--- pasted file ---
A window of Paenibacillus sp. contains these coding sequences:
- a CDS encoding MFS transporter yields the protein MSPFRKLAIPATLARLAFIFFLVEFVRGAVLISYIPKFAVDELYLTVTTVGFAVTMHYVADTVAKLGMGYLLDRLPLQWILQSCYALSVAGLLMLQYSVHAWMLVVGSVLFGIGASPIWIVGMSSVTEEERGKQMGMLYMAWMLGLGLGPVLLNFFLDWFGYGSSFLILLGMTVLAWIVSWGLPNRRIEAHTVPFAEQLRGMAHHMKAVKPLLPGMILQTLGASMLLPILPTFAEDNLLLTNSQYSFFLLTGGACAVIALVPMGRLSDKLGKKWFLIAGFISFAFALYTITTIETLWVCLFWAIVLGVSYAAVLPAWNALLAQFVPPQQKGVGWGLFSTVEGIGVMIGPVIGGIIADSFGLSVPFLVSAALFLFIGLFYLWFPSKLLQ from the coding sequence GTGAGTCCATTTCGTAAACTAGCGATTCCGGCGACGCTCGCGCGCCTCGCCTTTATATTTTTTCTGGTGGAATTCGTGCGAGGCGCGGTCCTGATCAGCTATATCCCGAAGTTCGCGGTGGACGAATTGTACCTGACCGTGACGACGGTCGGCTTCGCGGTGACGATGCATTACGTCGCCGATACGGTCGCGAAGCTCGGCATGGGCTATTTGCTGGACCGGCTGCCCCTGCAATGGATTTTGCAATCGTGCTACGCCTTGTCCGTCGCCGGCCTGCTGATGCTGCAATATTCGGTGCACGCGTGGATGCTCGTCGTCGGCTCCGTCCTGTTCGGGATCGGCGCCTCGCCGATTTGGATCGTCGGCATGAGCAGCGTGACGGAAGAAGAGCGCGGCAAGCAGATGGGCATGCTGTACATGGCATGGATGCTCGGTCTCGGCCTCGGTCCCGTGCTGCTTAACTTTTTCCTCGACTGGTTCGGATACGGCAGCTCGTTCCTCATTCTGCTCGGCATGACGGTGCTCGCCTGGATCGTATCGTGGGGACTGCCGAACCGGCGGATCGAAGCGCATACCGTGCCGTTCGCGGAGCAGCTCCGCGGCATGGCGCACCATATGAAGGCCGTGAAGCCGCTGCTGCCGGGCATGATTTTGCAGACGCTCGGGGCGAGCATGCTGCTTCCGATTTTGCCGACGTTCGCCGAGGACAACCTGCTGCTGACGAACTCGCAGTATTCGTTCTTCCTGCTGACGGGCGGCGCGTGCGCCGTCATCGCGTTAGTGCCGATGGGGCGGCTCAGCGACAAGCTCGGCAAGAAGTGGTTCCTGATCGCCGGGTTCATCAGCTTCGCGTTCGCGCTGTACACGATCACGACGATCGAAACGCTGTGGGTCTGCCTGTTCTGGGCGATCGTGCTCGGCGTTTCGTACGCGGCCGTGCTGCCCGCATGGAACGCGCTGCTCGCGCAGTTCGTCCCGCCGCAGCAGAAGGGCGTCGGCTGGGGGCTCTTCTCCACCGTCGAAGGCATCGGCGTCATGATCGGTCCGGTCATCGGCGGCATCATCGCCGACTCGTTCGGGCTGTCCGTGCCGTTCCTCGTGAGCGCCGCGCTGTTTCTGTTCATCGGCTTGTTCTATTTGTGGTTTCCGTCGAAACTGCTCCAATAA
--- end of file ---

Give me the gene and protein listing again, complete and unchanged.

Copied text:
A window of Paenibacillus sp. contains these coding sequences:
- a CDS encoding MFS transporter yields the protein MSPFRKLAIPATLARLAFIFFLVEFVRGAVLISYIPKFAVDELYLTVTTVGFAVTMHYVADTVAKLGMGYLLDRLPLQWILQSCYALSVAGLLMLQYSVHAWMLVVGSVLFGIGASPIWIVGMSSVTEEERGKQMGMLYMAWMLGLGLGPVLLNFFLDWFGYGSSFLILLGMTVLAWIVSWGLPNRRIEAHTVPFAEQLRGMAHHMKAVKPLLPGMILQTLGASMLLPILPTFAEDNLLLTNSQYSFFLLTGGACAVIALVPMGRLSDKLGKKWFLIAGFISFAFALYTITTIETLWVCLFWAIVLGVSYAAVLPAWNALLAQFVPPQQKGVGWGLFSTVEGIGVMIGPVIGGIIADSFGLSVPFLVSAALFLFIGLFYLWFPSKLLQ from the coding sequence GTGAGTCCATTTCGTAAACTAGCGATTCCGGCGACGCTCGCGCGCCTCGCCTTTATATTTTTTCTGGTGGAATTCGTGCGAGGCGCGGTCCTGATCAGCTATATCCCGAAGTTCGCGGTGGACGAATTGTACCTGACCGTGACGACGGTCGGCTTCGCGGTGACGATGCATTACGTCGCCGATACGGTCGCGAAGCTCGGCATGGGCTATTTGCTGGACCGGCTGCCCCTGCAATGGATTTTGCAATCGTGCTACGCCTTGTCCGTCGCCGGCCTGCTGATGCTGCAATATTCGGTGCACGCGTGGATGCTCGTCGTCGGCTCCGTCCTGTTCGGGATCGGCGCCTCGCCGATTTGGATCGTCGGCATGAGCAGCGTGACGGAAGAAGAGCGCGGCAAGCAGATGGGCATGCTGTACATGGCATGGATGCTCGGTCTCGGCCTCGGTCCCGTGCTGCTTAACTTTTTCCTCGACTGGTTCGGATACGGCAGCTCGTTCCTCATTCTGCTCGGCATGACGGTGCTCGCCTGGATCGTATCGTGGGGACTGCCGAACCGGCGGATCGAAGCGCATACCGTGCCGTTCGCGGAGCAGCTCCGCGGCATGGCGCACCATATGAAGGCCGTGAAGCCGCTGCTGCCGGGCATGATTTTGCAGACGCTCGGGGCGAGCATGCTGCTTCCGATTTTGCCGACGTTCGCCGAGGACAACCTGCTGCTGACGAACTCGCAGTATTCGTTCTTCCTGCTGACGGGCGGCGCGTGCGCCGTCATCGCGTTAGTGCCGATGGGGCGGCTCAGCGACAAGCTCGGCAAGAAGTGGTTCCTGATCGCCGGGTTCATCAGCTTCGCGTTCGCGCTGTACACGATCACGACGATCGAAACGCTGTGGGTCTGCCTGTTCTGGGCGATCGTGCTCGGCGTTTCGTACGCGGCCGTGCTGCCCGCATGGAACGCGCTGCTCGCGCAGTTCGTCCCGCCGCAGCAGAAGGGCGTCGGCTGGGGGCTCTTCTCCACCGTCGAAGGCATCGGCGTCATGATCGGTCCGGTCATCGGCGGCATCATCGCCGACTCGTTCGGGCTGTCCGTGCCGTTCCTCGTGAGCGCCGCGCTGTTTCTGTTCATCGGCTTGTTCTATTTGTGGTTTCCGTCGAAACTGCTCCAATAA